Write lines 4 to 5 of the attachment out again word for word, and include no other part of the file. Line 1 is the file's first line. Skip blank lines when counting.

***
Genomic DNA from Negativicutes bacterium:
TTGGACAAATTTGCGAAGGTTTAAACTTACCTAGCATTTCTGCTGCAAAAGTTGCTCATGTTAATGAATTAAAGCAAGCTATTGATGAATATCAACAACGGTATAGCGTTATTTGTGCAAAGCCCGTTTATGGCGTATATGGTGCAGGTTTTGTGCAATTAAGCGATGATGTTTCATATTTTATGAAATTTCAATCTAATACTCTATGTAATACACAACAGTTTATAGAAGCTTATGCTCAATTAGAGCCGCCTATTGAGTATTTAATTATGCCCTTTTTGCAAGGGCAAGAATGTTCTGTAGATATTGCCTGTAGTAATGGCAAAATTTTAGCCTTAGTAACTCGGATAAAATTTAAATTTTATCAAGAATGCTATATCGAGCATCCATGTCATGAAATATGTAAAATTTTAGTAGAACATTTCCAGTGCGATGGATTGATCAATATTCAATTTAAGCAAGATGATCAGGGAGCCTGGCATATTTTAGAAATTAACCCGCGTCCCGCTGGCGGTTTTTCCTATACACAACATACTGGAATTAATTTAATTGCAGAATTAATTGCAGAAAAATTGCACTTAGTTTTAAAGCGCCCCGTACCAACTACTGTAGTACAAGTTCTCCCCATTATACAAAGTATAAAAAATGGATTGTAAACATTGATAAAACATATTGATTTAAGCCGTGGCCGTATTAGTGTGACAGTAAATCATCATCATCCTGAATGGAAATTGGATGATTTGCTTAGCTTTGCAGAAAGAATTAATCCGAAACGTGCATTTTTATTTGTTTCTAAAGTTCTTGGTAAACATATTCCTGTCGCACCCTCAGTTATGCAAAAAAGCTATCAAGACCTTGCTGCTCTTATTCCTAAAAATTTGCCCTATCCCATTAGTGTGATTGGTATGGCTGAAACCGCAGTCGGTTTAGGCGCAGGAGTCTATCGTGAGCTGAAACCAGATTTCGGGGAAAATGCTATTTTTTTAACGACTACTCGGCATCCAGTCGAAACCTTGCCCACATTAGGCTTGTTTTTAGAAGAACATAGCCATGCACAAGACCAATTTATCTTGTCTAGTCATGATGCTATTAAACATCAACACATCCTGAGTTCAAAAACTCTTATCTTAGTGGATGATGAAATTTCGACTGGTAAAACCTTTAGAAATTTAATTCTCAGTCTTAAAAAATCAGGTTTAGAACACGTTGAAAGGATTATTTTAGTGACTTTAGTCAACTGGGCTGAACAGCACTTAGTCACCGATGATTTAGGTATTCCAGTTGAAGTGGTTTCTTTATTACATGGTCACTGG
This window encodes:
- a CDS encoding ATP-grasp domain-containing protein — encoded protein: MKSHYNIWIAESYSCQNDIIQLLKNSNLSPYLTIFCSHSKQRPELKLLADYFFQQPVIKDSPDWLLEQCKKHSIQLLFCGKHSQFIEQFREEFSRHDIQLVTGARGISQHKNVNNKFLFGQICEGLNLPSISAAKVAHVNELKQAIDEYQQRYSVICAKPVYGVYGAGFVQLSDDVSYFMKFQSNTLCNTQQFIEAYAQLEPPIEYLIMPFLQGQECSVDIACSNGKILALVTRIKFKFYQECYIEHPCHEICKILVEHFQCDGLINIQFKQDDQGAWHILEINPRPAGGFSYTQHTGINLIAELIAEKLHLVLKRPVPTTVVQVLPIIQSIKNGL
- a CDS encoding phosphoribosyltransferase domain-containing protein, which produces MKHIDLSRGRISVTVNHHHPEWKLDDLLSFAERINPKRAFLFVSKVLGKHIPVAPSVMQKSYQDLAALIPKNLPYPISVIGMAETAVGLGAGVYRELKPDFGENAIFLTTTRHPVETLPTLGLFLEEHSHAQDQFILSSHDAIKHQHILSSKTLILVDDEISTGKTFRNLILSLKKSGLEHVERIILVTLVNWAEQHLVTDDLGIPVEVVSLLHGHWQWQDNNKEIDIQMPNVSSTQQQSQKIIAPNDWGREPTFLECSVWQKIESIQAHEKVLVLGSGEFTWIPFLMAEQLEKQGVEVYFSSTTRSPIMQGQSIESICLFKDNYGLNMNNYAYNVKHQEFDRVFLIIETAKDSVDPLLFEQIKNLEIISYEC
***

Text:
- a CDS encoding ATP-grasp domain-containing protein — encoded protein: MKSHYNIWIAESYSCQNDIIQLLKNSNLSPYLTIFCSHSKQRPELKLLADYFFQQPVIKDSPDWLLEQCKKHSIQLLFCGKHSQFIEQFREEFSRHDIQLVTGARGISQHKNVNNKFLFGQICEGLNLPSISAAKVAHVNELKQAIDEYQQRYSVICAKPVYGVYGAGFVQLSDDVSYFMKFQSNTLCNTQQFIEAYAQLEPPIEYLIMPFLQGQECSVDIACSNGKILALVTRIKFKFYQECYIEHPCHEICKILVEHFQCDGLINIQFKQDDQGAWHILEINPRPAGGFSYTQHTGINLIAELIAEKLHLVLKRPVPTTVVQVLPIIQSIKNGL
- a CDS encoding phosphoribosyltransferase domain-containing protein, which produces MKHIDLSRGRISVTVNHHHPEWKLDDLLSFAERINPKRAFLFVSKVLGKHIPVAPSVMQKSYQDLAALIPKNLPYPISVIGMAETAVGLGAGVYRELKPDFGENAIFLTTTRHPVETLPTLGLFLEEHSHAQDQFILSSHDAIKHQHILSSKTLILVDDEISTGKTFRNLILSLKKSGLEHVERIILVTLVNWAEQHLVTDDLGIPVEVVSLLHGHWQWQDNNKEIDIQMPNVSSTQQQSQKIIAPNDWGREPTFLECSVWQKIESIQAHEKVLVLGSGEFTWIPFLMAEQLEKQGVEVYFSSTTRSPIMQGQSIESICLFKDNYGLNMNNYAYNVKHQEFDRVFLIIETAKDSVDPLLFEQIKNLEIISYEC